It would be impossible not to love being divorced if you were Lauren Blount, of the Chicago Hamill Blounts, who pretty much invented Chicago, depending on who you ask. (There's the Marshall Field's camp and the Hamill Blount camp, and never the twain shall dine in the Chicago Racquet Club together, if you get my meaning.) The rumor is that the Hamill Blounts own more art than the Guggenheims, more real estate than McDonald's, and that Lauren's mother's jewelry vaults are the reason Colombia is running low on emeralds. It had only been three weeks since Lauren's divorce, but ever since, she'd been going out like crazy. It amused her to dress up in her Chanel couture rehearsal-dinner dress, which was very heavy on the white Lesage lace, and one of her three engagement rings. She was instantly nominated for the Best Dressed List but brushed it off as a silly joke. However, it was actually the consensus among the Pastis set that Lauren truly deserved the honor. (Most of the time a sickening combination of admiration and envy makes the girls who hang out at Pastis physically unable to admit that anyone deserves to be on the BDL, especially if they were in the same class at Spence.) Lauren oozed rich-girl chic. She wasn't extremely tall, but because she was so delightfully proportioned, with tiny fine wrists and arms, she could pull off virtually anything. Her exquisite legs, which drew so much envy among her set, "reflect years of private ballet instruction," she always said. She looked rather like a cleaned-up, freshly laundered version of her icon -- the young Jane Birkin: she had the long chestnut locks, the eye-grazing fringe, and the year-round tan (easy when there's a family home in every resort from Antigua to Aspen). When casually dressed she exuded a natural glamour that was low on bling and high on class. Her daytime uniform consisted of long, skinny pants from Marni, little lace blouses by Yves Saint Laurent, and minuscule, shrunken leather jackets from Rick Owens. If she wore vintage, it had to be Ossie Clarke or Dior, and she would fly to London especially to stock up on the best things at the Dover Street Market. Dressing up, though, was Lauren's real obsession. If you dropped by mid-afternoon, she was just as likely to be clad in a cerise organza cocktail frock by Christian Lacroix as she was to be in her Pilates leotard (a hangover from the ballerina days). Her collection of ball gowns -- Balmain couture, McQueen couture, original Givenchy couture -- was a matter of some envy among New York's social set and was stored in a climate-controlled walk-in closet that was the size of a small studio apartment. Gowns were "gifted" to Lauren on a weekly basis by everyone from Oscar de la Renta to Peter Som, but she always returned them, however beautiful. She felt it was tacky not to pay for clothes, saying, "I give to charity. I don't take it." Her great weakness, though, was real jewels, particularly when they were most inappropriate -- there was nothing that amused Lauren more than wearing a priceless Indian ruby in bed.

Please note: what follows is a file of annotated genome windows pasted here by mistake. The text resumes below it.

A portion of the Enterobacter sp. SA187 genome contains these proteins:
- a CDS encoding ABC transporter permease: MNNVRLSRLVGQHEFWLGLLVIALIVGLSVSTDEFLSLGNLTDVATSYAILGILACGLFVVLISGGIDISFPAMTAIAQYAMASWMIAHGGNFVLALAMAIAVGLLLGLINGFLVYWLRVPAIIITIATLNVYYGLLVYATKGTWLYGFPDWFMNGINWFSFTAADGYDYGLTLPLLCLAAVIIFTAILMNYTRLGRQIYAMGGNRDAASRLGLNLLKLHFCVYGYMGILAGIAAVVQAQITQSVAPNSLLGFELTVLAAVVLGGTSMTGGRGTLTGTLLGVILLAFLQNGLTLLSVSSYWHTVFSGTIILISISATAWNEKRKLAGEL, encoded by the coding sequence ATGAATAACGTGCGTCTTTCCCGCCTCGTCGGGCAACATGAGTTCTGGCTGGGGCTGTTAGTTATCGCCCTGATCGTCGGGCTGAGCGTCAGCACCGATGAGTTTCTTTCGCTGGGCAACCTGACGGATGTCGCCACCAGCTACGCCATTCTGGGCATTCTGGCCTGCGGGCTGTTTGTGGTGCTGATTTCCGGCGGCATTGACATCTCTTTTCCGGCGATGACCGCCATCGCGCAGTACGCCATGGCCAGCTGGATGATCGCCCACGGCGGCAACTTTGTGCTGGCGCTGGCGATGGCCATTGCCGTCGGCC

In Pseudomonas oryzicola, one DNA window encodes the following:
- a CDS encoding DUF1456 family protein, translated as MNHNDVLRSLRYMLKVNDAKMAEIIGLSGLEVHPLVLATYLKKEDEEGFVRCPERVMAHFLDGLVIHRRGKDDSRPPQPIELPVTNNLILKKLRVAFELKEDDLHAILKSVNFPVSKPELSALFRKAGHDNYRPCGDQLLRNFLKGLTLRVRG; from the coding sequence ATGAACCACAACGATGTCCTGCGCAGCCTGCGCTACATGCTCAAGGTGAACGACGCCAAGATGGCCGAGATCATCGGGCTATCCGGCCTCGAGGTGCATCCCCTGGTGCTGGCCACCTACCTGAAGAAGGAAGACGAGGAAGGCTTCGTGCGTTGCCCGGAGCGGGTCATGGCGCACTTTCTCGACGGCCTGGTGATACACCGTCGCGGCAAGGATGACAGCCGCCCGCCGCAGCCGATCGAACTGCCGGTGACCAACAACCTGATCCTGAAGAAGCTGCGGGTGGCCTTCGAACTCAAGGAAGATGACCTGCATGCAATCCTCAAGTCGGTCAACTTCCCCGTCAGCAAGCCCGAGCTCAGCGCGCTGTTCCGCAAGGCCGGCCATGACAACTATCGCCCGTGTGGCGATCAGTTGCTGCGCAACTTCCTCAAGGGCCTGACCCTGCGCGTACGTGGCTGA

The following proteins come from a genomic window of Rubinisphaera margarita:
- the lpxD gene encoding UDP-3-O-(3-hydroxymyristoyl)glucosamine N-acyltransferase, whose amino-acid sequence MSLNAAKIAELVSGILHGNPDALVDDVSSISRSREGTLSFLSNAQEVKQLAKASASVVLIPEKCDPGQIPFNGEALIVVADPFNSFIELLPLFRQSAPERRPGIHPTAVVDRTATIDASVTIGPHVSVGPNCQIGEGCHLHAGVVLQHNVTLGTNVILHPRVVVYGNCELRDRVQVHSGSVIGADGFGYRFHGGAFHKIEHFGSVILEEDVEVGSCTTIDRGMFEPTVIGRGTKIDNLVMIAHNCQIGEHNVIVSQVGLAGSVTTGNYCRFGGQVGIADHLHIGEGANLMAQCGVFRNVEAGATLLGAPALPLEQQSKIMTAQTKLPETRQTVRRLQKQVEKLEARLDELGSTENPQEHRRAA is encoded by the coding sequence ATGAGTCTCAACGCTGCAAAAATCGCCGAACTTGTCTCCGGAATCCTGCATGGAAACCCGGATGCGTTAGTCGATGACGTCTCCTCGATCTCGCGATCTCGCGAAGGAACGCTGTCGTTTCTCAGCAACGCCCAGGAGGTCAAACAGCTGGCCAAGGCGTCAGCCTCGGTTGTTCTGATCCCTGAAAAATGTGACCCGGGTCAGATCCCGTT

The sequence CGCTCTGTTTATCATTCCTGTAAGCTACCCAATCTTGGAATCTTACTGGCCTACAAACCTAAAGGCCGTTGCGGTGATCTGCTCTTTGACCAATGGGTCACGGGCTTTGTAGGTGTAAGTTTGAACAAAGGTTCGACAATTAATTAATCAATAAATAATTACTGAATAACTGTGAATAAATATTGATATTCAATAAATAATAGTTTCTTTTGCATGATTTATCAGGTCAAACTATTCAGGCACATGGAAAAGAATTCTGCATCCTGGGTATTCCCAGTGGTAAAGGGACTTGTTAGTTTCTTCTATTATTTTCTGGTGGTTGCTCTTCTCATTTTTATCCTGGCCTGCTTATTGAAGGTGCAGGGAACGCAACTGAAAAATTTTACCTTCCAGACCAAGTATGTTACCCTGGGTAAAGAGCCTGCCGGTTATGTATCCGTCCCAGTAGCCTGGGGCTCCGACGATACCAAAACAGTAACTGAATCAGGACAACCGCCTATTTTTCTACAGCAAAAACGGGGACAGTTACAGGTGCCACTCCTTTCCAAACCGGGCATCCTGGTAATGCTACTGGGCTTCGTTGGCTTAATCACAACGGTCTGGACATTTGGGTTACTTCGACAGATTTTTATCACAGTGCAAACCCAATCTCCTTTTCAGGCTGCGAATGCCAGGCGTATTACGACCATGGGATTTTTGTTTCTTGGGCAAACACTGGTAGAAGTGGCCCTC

"Maybe I should invite Tinsley over here so she can get some shade. She's crazy to be sunbathing like that," said Lauren a little later. "It must be the divorce. Tinsley thinks she's having fun, but she's getting more deranged by the second. She's changing bikinis seven times a day now, which has got to be a sign of mental instability. I love her, and I want her to be OK, not getting chemo."